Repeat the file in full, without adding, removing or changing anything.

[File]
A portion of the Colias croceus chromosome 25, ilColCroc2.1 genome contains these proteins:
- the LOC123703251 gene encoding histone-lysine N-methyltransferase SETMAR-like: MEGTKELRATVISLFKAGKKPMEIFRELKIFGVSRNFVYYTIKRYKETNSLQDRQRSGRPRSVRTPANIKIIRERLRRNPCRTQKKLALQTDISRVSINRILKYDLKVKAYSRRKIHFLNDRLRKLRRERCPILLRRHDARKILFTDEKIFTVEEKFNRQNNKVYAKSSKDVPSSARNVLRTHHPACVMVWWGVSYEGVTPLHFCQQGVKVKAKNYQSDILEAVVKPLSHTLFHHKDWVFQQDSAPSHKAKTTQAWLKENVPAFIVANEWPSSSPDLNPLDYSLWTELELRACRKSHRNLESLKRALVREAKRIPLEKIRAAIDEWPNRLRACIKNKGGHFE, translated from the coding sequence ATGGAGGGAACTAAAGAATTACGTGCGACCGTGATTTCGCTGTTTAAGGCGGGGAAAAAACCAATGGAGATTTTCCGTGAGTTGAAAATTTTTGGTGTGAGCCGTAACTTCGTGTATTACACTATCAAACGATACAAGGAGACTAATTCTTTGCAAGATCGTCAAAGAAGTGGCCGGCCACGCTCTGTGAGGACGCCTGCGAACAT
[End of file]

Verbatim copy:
A portion of the Colias croceus chromosome 25, ilColCroc2.1 genome contains these proteins:
- the LOC123703251 gene encoding histone-lysine N-methyltransferase SETMAR-like: MEGTKELRATVISLFKAGKKPMEIFRELKIFGVSRNFVYYTIKRYKETNSLQDRQRSGRPRSVRTPANIKIIRERLRRNPCRTQKKLALQTDISRVSINRILKYDLKVKAYSRRKIHFLNDRLRKLRRERCPILLRRHDARKILFTDEKIFTVEEKFNRQNNKVYAKSSKDVPSSARNVLRTHHPACVMVWWGVSYEGVTPLHFCQQGVKVKAKNYQSDILEAVVKPLSHTLFHHKDWVFQQDSAPSHKAKTTQAWLKENVPAFIVANEWPSSSPDLNPLDYSLWTELELRACRKSHRNLESLKRALVREAKRIPLEKIRAAIDEWPNRLRACIKNKGGHFE, translated from the coding sequence ATGGAGGGAACTAAAGAATTACGTGCGACCGTGATTTCGCTGTTTAAGGCGGGGAAAAAACCAATGGAGATTTTCCGTGAGTTGAAAATTTTTGGTGTGAGCCGTAACTTCGTGTATTACACTATCAAACGATACAAGGAGACTAATTCTTTGCAAGATCGTCAAAGAAGTGGCCGGCCACGCTCTGTGAGGACGCCTGCGAACAT